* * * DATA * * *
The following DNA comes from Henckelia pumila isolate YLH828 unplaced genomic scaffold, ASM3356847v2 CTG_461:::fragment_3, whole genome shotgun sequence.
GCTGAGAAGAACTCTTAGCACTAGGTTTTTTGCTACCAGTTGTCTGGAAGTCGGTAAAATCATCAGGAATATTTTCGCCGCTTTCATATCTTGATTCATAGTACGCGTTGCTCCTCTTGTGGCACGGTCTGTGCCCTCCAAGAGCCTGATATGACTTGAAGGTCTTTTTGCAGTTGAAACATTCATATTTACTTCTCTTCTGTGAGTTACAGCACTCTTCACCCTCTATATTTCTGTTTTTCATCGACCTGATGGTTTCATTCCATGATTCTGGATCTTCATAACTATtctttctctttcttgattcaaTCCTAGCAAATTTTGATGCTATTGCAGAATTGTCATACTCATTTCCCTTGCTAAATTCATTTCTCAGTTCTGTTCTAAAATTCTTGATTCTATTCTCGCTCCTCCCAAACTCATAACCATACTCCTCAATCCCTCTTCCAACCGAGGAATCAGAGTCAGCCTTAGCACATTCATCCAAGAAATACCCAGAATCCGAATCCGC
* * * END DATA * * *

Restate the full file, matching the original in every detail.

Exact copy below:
The following DNA comes from Henckelia pumila isolate YLH828 unplaced genomic scaffold, ASM3356847v2 CTG_461:::fragment_3, whole genome shotgun sequence.
GCTGAGAAGAACTCTTAGCACTAGGTTTTTTGCTACCAGTTGTCTGGAAGTCGGTAAAATCATCAGGAATATTTTCGCCGCTTTCATATCTTGATTCATAGTACGCGTTGCTCCTCTTGTGGCACGGTCTGTGCCCTCCAAGAGCCTGATATGACTTGAAGGTCTTTTTGCAGTTGAAACATTCATATTTACTTCTCTTCTGTGAGTTACAGCACTCTTCACCCTCTATATTTCTGTTTTTCATCGACCTGATGGTTTCATTCCATGATTCTGGATCTTCATAACTATtctttctctttcttgattcaaTCCTAGCAAATTTTGATGCTATTGCAGAATTGTCATACTCATTTCCCTTGCTAAATTCATTTCTCAGTTCTGTTCTAAAATTCTTGATTCTATTCTCGCTCCTCCCAAACTCATAACCATACTCCTCAATCCCTCTTCCAACCGAGGAATCAGAGTCAGCCTTAGCACATTCATCCAAGAAATACCCAGAATCCGAATCCGC